Two words; “Giant Squid”.
Until September 30, 2004 all we had for Giant Squid was ‘anecdotal evidence.’ Tall stories from sailors? Sceptics like me regarded Giant Squid in much the same light as the Loch Ness Monster. We were wrong… Now to call something “anecdotal evidence” is usually considered enough to dismiss it, but vast amounts of our science are based upon “anecdotal evidence” in the sense it is often employed.
Imagine the state of Anthropology or Geography (pre-20th century) or our knowledge of Natural Science if all observer reports were immediately binned as worthless. Vast amounts of our learning and scientific knowledge is based upon observation – empiricism. Sure we can rationally test a hypothesis, and we can conduct experimental studies, but that is not how most knowledge was originated. If I say the sun comes up, it’s “anecdotal evidence” – but you can test it easily.
If I say Denmark exists, it may be harder, but you can still hope to observe it. If I mention I saw a rare moth and you had believed the moth to be extinct, you must weigh my abilities as an observer, for it may be unlikely you can repeat the experience. Now we all know as I frequently point out, that witness testimony is unreliable. However any scientific experiment is based upon witnesses conducting the experiment and observing it (and then interpreting and writing up their results and conclusions).
Hence we get various well known experimental errors. In law cases, we know the witness of eyewitnesses is unreliable – but that is not what anecdotal means in that sense. Anecdotal evidence in law is hearsay, without direct experience. Now I once, in good light with four friends witnesses a “ghost”. I don’t doubt we all saw something that day – I do doubt if it is relevant to the case for life after death. Nonetheless our accounts, and the written testimony recorded independently by us within an hour of the incident is perfect valid empirical evidence, NOT anecdotal.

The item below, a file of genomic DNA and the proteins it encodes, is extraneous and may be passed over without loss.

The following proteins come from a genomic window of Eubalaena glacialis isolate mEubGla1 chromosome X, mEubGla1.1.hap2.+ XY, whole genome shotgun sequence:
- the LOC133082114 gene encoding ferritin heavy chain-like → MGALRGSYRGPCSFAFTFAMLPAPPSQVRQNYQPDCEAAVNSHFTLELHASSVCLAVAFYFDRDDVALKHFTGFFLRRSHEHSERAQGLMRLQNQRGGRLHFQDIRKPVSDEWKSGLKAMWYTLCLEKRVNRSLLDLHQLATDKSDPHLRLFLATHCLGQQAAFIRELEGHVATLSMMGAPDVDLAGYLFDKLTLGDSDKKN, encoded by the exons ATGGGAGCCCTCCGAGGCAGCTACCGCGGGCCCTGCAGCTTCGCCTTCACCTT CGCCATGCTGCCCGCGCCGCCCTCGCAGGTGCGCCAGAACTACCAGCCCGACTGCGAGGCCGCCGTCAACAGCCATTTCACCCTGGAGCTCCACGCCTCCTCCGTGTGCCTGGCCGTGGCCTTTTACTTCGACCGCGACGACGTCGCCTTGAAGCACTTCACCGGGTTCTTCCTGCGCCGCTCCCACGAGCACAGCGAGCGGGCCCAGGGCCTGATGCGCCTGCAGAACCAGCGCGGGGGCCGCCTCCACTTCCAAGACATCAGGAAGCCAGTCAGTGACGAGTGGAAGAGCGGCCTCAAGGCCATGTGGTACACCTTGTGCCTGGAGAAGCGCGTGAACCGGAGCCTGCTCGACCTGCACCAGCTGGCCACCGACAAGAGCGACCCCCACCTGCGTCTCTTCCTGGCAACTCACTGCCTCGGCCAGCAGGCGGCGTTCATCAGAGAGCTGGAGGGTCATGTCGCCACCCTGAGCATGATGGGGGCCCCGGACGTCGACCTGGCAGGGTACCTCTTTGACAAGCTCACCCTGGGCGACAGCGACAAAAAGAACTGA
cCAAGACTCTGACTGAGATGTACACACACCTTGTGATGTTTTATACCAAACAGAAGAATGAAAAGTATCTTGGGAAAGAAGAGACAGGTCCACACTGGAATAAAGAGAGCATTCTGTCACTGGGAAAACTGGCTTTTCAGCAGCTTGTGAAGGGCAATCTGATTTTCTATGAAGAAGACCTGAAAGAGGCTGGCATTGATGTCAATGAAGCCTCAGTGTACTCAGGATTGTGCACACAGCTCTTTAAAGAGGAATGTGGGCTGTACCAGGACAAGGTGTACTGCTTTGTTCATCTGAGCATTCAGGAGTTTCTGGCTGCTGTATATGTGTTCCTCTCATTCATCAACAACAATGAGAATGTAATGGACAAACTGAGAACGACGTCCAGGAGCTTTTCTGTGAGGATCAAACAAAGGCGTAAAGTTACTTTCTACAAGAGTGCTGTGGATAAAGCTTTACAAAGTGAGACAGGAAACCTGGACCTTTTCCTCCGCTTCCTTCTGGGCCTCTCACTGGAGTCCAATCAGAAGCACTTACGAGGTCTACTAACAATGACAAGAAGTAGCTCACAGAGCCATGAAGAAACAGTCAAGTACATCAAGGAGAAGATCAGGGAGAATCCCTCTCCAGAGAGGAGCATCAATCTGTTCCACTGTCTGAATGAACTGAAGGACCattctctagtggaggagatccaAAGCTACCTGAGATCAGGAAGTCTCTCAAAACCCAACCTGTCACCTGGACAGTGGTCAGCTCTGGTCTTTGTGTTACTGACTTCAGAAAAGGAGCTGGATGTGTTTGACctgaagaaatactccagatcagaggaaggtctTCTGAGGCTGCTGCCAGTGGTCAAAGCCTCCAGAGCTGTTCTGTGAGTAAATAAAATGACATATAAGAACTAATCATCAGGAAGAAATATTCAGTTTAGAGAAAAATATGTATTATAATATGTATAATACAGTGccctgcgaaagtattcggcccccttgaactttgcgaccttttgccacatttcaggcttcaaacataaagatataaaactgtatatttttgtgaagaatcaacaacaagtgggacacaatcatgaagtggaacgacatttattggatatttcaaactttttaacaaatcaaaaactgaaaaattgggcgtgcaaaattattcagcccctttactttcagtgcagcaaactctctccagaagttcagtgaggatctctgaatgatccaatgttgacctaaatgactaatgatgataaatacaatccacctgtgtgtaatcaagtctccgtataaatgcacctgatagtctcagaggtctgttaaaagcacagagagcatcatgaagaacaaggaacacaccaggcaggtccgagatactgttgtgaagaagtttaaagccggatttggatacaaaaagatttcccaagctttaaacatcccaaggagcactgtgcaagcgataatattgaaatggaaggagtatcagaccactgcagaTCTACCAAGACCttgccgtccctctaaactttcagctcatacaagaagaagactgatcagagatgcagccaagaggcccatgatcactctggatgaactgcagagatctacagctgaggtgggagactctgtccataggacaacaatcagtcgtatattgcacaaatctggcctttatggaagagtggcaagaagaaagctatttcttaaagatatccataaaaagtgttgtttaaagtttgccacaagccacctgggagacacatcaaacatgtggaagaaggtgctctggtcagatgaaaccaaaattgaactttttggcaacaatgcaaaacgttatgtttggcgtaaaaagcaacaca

SO “anecdotal evidence” has been hijacked as a pejorative and extended to a sense it simply does not possess. I may not believe Harry Price’s observers claims of the Hauntings of Borley Rectory to be what they claim, but those observations were not anecdotal. Ditto the descriptions of say The Enfield Poltergeist by the witnesses – possibly unreliable, but NOT anecdotal give a more common example, the medical diagnosis of depression is based upon self-reported symptoms in many cases, which are only experienced by the depressed person – but it is not anecdotal evidence. Saying “I hear Kate is a bit depressed this week, because Felicity mentioned it to Gloria who told me on the bus” – that is anecdotal evidence.